One of the key impulses of social history’s development is (was) a populist vision that aims (aimed) to seek out how ordinary people lived and acted in the past. That these people seldom appear by name in the political narrative of events is another way of saying it is hard to discern their individual or collective consciousness in the narrow political sense, or that discernable collective consciousness is expressed episodically.

Avenue Road should be of interest to those seeking lives of ordinary people and a sense of what the collective lives of various social groups was like, over the centuries. It offers an enriching experience, with possibilities of finding narratives beyond the predictable ones of politics, architecture and urban design. For instance, in the motifs of temples, old stables for horses and elephants, cavalries and hubs of goods trading one finds glimpses of continuities to present day.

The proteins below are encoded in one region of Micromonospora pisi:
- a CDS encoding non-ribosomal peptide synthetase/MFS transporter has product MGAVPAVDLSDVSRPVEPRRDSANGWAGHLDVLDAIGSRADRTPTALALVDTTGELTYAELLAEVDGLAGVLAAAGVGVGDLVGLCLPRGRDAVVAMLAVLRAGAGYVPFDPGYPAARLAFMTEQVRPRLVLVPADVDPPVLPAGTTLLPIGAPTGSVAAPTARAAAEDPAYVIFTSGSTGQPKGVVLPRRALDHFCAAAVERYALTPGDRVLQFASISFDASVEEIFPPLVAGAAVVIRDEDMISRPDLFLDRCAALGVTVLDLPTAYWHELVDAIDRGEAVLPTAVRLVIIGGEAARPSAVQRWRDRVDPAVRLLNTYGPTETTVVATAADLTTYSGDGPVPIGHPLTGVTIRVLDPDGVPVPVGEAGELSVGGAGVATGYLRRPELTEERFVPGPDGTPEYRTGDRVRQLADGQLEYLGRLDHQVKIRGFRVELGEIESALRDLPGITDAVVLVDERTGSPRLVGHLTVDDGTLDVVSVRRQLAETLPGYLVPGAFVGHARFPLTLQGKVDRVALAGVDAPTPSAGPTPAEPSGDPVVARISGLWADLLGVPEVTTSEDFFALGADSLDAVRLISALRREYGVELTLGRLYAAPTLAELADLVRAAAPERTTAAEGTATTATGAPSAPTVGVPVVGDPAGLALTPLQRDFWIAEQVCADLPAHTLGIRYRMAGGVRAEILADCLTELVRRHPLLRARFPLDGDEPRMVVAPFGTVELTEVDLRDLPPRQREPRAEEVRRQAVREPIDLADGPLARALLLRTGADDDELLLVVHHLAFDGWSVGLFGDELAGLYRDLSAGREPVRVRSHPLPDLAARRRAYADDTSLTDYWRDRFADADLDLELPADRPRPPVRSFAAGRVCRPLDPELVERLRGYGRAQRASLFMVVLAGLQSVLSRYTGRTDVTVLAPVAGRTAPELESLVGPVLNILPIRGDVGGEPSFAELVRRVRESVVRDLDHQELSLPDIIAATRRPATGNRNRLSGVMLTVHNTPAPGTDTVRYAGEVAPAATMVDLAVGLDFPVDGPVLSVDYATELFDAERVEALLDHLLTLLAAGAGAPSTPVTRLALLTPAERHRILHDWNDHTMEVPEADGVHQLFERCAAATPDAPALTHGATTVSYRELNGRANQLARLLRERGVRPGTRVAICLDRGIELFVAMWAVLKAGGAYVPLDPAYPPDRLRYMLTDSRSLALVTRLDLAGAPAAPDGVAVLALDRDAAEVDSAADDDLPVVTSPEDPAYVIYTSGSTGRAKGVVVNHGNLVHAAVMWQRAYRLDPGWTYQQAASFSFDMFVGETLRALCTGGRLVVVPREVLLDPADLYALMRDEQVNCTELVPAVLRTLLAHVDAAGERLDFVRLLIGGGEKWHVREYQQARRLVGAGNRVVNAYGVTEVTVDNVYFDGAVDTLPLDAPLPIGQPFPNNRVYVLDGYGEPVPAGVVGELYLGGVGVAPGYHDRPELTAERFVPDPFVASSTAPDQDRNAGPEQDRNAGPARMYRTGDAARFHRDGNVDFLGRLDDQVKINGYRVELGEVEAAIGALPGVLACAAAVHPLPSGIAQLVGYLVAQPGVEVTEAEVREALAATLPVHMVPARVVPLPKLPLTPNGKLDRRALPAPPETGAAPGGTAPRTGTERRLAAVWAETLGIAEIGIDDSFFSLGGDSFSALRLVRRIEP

From this walk emerged glimpses of a city’s social past. I am intrigued and fascinated at the same time. Avenue Road is also rich in a kind of aesthetics which needs some time to sink in. Beyond the chaos of pedestrians, pushcarts and scores of hawkers, this aesthetics emerges in the temple motifs, in the shrines for fallen heroes and in dozens of minor ways that people go about tending to their trade or craft. Or one can just find a corner to imagine the visuals of stories that are told today, of events in the city. Either way, it appears a great way to explore the city, especially, for those interested in history. I could make a laundry list of observations, but I’d rather let Avenue Road work on the visitor in its own way. And for the rest, I am thankful to Srikara for the tour.

4 thoughts on “Social History and the City: A guided tour of Avenue Road

  1. I am envious of the depth of history of your city. I live in a relatively small and new city (of course there were people here for thousands of years but they did not settle but were hunter/gatherers). Thank you for sharing the rich history of this area.

  2. That’s the history that I like to imagine when I walk through old parts of any city. The lives and loves of people who walked there, the trees that witnessed the best and worst of human nature and the same continuum of sky that has been an unbroken link between the past and present.